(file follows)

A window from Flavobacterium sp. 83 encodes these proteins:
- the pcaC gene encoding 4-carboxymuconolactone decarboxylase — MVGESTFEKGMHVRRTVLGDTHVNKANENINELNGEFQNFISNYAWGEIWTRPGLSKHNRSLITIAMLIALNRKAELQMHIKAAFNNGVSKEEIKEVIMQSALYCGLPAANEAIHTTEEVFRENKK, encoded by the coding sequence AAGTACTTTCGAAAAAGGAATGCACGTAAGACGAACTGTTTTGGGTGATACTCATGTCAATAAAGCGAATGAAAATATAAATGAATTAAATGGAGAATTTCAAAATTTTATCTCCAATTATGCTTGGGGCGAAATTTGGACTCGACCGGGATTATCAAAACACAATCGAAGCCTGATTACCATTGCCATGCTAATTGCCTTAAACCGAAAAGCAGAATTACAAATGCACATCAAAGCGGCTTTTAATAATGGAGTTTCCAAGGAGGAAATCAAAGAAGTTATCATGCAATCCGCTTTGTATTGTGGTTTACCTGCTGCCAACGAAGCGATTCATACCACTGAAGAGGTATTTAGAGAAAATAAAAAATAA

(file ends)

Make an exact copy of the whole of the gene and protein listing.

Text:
A window from Flavobacterium sp. 83 encodes these proteins:
- the pcaC gene encoding 4-carboxymuconolactone decarboxylase — MVGESTFEKGMHVRRTVLGDTHVNKANENINELNGEFQNFISNYAWGEIWTRPGLSKHNRSLITIAMLIALNRKAELQMHIKAAFNNGVSKEEIKEVIMQSALYCGLPAANEAIHTTEEVFRENKK, encoded by the coding sequence AAGTACTTTCGAAAAAGGAATGCACGTAAGACGAACTGTTTTGGGTGATACTCATGTCAATAAAGCGAATGAAAATATAAATGAATTAAATGGAGAATTTCAAAATTTTATCTCCAATTATGCTTGGGGCGAAATTTGGACTCGACCGGGATTATCAAAACACAATCGAAGCCTGATTACCATTGCCATGCTAATTGCCTTAAACCGAAAAGCAGAATTACAAATGCACATCAAAGCGGCTTTTAATAATGGAGTTTCCAAGGAGGAAATCAAAGAAGTTATCATGCAATCCGCTTTGTATTGTGGTTTACCTGCTGCCAACGAAGCGATTCATACCACTGAAGAGGTATTTAGAGAAAATAAAAAATAA